WESTOVER — The last time a parent addressed the Somerset County Board of Education in person and without an appointment was at the September 2020 meeting.
Matt Lankford spoke to the board about books on the reading list for his son’s ninth grade class at Crisfield High School and their gratuitous use of violence, foul language, and racial division.
"I want to bring our society together," he said, after playing an audio excerpt from the novel All American Boys. "I don’t think this book does that," adding that if board members did not know this book was being used in school "it’s a huge problem."
Seven minutes after Mr. Lankford returned to his seat the three board members present took a single vote to amend Public Participation Policy 100-12 by adding an email address to receive public comments.
That same vote also removed the opportunity to stand up and speak in-person without an appointment.
Superintendent Dr. John Gaddis said at the time that email is a better because comments can be forwarded day or night while at the monthly meetings "we’ve had to cut somebody off" because of time limits (20 minutes total, with each speaker given 2 minutes).
Also, speakers have been known to mention staff or students by name which would be inappropriate in an open setting. Dr. Gaddis said he talked to the board attorney about this, concluding the email method "is an opportunity to actually get more input" and receive "a written record" on a topic of concern.
One year later, however, Mr. Lankford was back, this time appearing virtually under the provisions of Policy 100-10 titled "Request to Address the Board" which requires information from the speaker to be submitted at least eight calendar days in advance.
He questioned taking a vote on the Public Participation policy "in haste" without all of the members present and transitioning it to written statements by email only.
He said public education should be on view openly.
"Our voices should be heard in front of the school board, the superintendent, school employees, the parents, the students and the citizens," Mr. Lankford said. The speaker should be heard by "everyone" and be transparent and "on the record."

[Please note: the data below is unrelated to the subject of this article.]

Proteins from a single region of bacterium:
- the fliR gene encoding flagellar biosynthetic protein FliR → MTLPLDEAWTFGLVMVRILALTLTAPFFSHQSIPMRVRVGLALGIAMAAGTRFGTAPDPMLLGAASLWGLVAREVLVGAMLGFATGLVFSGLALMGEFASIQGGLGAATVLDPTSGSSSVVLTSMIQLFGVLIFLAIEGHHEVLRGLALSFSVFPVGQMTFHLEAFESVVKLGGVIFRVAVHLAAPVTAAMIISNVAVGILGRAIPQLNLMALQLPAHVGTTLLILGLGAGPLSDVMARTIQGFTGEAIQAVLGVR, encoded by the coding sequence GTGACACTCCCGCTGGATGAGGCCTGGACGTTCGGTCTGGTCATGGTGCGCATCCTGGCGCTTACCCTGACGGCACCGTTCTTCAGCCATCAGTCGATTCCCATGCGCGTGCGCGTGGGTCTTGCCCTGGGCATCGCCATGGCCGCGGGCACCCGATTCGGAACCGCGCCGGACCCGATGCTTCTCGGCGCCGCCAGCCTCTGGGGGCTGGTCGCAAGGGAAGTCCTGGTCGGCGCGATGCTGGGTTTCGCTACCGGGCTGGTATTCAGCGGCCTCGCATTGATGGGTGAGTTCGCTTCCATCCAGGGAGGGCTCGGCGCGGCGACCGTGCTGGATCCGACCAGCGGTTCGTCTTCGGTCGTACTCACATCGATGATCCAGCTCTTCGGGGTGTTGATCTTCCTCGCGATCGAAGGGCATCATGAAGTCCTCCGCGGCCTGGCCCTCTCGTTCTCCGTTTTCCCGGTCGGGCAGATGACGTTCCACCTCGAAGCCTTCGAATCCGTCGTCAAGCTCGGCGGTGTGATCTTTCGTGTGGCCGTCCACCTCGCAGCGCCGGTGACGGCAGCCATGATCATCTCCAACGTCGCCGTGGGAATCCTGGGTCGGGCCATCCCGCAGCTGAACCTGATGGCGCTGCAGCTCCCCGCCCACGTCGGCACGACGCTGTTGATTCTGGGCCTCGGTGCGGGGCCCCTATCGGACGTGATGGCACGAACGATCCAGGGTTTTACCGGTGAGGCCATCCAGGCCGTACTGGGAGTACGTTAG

Had his remarks last year not been in a public forum parents would not necessarily know what their child was reading in school. Email under the current policy is not read into the record in front of the public, and Mr. Lankford said they are treated like private correspondence as if they are "top secret information...squashing the people’s voice and keeping a lid on any unpopular concerns of the people."
Following his remarks, board attorney Fulton Jeffers said the board does not make comments but on that Mr. Lankford wrote the board and superintendent the following day to say the request to appear policy provides board "discussion or the presentation of a proposal."
"Shouldn’t the Chairwoman, after my presentation was made, ask the SCBOE and the Superintendent, ‘Do you have any questions for Mr. Lankford?’", calling what occurred at the meeting a "clear violation of policy."
"Put back the true public comments, and reinstate them with the same haste and vigor that you removed them," he told the board. "We the people demand it."
It was ironic that Mr. Lankford intended to present his remarks face to face to the board during the regularly scheduled meeting, but that meeting never took place and was moved to a virtual platform one week later after some members of the public would not wear a mask in the building.
One of the speakers on the agenda from Sept. 21 was Tammy Truitt, who said after the meeting was called off that she would not be able to address the board online. One of her issues was the eight-day advance notice required to appear under Policy 100-10 because the agenda is not available that soon.
When the policy changed last year, it was approved by members Troy Brittingham Jr., Margo Green Gale and Mrs. Nicholson. Absent were Patti Monk and Robert Wells. Since then Mrs. Monk did not seek reelection and Mr. Wells resigned. Those seats are now held by Caleb Shores and Bill McInturff, with Mr. Shores saying after the August meeting there were not enough votes to restore in-person comments as previously allowed in Policy 100-12.